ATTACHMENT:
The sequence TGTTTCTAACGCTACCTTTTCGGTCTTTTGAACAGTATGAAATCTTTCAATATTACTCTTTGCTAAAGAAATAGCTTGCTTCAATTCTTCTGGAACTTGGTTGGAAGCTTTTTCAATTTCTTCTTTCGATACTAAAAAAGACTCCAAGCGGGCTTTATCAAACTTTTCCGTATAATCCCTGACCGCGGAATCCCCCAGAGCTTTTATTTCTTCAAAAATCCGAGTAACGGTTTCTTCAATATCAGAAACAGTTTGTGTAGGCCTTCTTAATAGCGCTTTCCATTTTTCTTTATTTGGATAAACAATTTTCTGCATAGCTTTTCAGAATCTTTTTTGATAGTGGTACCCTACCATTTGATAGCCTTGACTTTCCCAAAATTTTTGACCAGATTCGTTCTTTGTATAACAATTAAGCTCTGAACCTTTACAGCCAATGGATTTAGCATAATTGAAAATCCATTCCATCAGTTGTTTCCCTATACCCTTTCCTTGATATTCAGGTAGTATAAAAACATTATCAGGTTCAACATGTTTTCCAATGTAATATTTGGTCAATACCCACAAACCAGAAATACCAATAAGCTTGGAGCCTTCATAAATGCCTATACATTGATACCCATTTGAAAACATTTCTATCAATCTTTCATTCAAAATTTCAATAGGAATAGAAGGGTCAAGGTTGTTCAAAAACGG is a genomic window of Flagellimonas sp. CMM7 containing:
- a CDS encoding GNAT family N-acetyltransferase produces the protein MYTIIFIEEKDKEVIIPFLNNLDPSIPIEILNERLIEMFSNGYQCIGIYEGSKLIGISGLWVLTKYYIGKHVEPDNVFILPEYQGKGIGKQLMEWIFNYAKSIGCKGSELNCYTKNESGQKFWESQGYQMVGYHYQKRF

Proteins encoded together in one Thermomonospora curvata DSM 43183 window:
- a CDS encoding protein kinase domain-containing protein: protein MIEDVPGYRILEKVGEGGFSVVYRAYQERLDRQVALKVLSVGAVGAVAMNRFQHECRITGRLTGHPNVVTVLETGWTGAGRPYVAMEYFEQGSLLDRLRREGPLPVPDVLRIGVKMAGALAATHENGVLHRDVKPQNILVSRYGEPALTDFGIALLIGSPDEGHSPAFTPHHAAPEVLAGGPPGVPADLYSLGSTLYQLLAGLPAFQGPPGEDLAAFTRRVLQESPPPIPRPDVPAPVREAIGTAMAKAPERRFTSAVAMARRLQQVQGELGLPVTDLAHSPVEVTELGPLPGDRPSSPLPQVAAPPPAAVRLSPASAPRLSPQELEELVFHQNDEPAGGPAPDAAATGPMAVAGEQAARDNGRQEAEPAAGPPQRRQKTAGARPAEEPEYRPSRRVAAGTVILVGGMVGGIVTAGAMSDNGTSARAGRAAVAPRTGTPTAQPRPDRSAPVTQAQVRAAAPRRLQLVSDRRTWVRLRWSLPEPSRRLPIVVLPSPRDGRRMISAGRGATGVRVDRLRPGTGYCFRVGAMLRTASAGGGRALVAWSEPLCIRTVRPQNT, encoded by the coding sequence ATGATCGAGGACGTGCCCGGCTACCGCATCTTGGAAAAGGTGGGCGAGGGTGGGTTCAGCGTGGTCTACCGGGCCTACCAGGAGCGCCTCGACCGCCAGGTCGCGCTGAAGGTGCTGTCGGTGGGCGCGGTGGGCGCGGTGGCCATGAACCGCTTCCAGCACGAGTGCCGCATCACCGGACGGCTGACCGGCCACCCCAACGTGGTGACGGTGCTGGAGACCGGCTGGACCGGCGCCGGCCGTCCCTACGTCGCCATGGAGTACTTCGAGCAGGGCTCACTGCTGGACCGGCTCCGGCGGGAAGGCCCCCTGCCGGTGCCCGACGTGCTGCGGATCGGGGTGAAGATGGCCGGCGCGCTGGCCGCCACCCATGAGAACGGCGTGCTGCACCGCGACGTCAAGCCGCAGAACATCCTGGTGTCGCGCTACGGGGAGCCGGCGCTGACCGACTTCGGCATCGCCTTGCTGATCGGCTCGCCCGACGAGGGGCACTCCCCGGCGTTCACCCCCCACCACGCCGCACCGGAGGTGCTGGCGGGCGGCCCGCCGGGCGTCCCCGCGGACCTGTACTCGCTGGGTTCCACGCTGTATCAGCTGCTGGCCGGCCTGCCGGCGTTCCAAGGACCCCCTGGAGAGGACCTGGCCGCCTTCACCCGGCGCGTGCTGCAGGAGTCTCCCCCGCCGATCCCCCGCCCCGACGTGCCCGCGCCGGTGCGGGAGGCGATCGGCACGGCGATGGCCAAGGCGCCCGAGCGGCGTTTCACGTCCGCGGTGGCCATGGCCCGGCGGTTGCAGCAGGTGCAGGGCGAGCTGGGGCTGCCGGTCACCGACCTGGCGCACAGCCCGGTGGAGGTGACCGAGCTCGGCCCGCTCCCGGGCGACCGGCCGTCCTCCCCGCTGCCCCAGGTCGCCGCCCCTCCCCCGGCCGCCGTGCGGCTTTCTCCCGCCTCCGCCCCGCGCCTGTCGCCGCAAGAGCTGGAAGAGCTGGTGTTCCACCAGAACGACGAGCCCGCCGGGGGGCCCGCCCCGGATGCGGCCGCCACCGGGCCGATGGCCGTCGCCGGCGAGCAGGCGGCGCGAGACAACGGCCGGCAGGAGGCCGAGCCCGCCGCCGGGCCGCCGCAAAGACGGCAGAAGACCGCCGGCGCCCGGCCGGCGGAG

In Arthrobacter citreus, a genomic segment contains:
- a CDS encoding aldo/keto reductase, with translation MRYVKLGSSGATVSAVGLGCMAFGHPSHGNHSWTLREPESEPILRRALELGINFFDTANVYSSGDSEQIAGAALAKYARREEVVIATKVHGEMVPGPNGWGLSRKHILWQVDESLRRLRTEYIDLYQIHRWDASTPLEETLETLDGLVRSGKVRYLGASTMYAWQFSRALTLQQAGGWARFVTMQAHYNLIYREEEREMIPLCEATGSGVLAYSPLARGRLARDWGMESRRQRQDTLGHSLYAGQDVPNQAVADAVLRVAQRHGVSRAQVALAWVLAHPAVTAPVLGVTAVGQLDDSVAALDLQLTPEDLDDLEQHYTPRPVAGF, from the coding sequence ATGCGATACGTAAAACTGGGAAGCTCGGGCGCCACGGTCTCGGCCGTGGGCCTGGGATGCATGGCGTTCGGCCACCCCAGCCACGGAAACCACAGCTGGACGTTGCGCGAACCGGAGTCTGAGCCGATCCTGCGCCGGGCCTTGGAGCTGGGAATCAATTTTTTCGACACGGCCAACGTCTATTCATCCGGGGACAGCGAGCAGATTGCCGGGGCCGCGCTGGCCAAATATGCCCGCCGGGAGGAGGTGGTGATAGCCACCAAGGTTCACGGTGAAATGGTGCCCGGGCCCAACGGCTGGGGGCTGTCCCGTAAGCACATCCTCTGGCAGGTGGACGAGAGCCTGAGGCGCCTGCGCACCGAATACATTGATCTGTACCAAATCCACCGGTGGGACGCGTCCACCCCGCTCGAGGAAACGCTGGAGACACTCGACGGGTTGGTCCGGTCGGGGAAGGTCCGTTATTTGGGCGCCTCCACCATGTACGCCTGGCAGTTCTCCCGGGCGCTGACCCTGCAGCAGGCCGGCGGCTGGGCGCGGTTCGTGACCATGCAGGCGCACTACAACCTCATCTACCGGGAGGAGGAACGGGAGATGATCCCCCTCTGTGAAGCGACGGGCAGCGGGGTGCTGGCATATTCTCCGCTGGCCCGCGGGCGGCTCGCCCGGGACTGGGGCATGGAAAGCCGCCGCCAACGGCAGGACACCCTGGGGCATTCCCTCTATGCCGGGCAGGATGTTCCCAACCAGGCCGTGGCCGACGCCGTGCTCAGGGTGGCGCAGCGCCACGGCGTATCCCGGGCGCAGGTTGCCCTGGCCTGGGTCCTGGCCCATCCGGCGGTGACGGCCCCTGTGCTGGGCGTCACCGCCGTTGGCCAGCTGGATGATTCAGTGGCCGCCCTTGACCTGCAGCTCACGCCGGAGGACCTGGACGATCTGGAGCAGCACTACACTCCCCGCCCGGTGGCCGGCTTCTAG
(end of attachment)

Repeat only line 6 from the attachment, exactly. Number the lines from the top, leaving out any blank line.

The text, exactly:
- a CDS encoding aldo/keto reductase, with translation MRYVKLGSSGATVSAVGLGCMAFGHPSHGNHSWTLREPESEPILRRALELGINFFDTANVYSSGDSEQIAGAALAKYARREEVVIATKVHGEMVPGPNGWGLSRKHILWQVDESLRRLRTEYIDLYQIHRWDASTPLEETLETLDGLVRSGKVRYLGASTMYAWQFSRALTLQQAGGWARFVTMQAHYNLIYREEEREMIPLCEATGSGVLAYSPLARGRLARDWGMESRRQRQDTLGHSLYAGQDVPNQAVADAVLRVAQRHGVSRAQVALAWVLAHPAVTAPVLGVTAVGQLDDSVAALDLQLTPEDLDDLEQHYTPRPVAGF, from the coding sequence ATGCGATACGTAAAACTGGGAAGCTCGGGCGCCACGGTCTCGGCCGTGGGCCTGGGATGCATGGCGTTCGGCCACCCCAGCCACGGAAACCACAGCTGGACGTTGCGCGAACCGGAGTCTGAGCCGATCCTGCGCCGGGCCTTGGAGCTGGGAATCAATTTTTTCGACACGGCCAACGTCTATTCATCCGGGGACAGCGAGCAGATTGCCGGGGCCGCGCTGGCCAAATATGCCCGCCGGGAGGAGGTGGTGATAGCCACCAAGGTTCACGGTGAAATGGTGCCCGGGCCCAACGGCTGGGGGCTGTCCCGTAAGCACATCCTCTGGCAGGTGGACGAGAGCCTGAGGCGCCTGCGCACCGAATACATTGATCTGTACCAAATCCACCGGTGGGACGCGTCCACCCCGCTCGAGGAAACGCTGGAGACACTCGACGGGTTGGTCCGGTCGGGGAAGGTCCGTTATTTGGGCGCCTCCACCATGTACGCCTGGCAGTTCTCCCGGGCGCTGACCCTGCAGCAGGCCGGCGGCTGGGCGCGGTTCGTGACCATGCAGGCGCACTACAACCTCATCTACCGGGAGGAGGAACGGGAGATGATCCCCCTCTGTGAAGCGACGGGCAGCGGGGTGCTGGCATATTCTCCGCTGGCCCGCGGGCGGCTCGCCCGGGACTGGGGCATGGAAAGCCGCCGCCAACGGCAGGACACCCTGGGGCATTCCCTCTATGCCGGGCAGGATGTTCCCAACCAGGCCGTGGCCGACGCCGTGCTCAGGGTGGCGCAGCGCCACGGCGTATCCCGGGCGCAGGTTGCCCTGGCCTGGGTCCTGGCCCATCCGGCGGTGACGGCCCCTGTGCTGGGCGTCACCGCCGTTGGCCAGCTGGATGATTCAGTGGCCGCCCTTGACCTGCAGCTCACGCCGGAGGACCTGGACGATCTGGAGCAGCACTACACTCCCCGCCCGGTGGCCGGCTTCTAG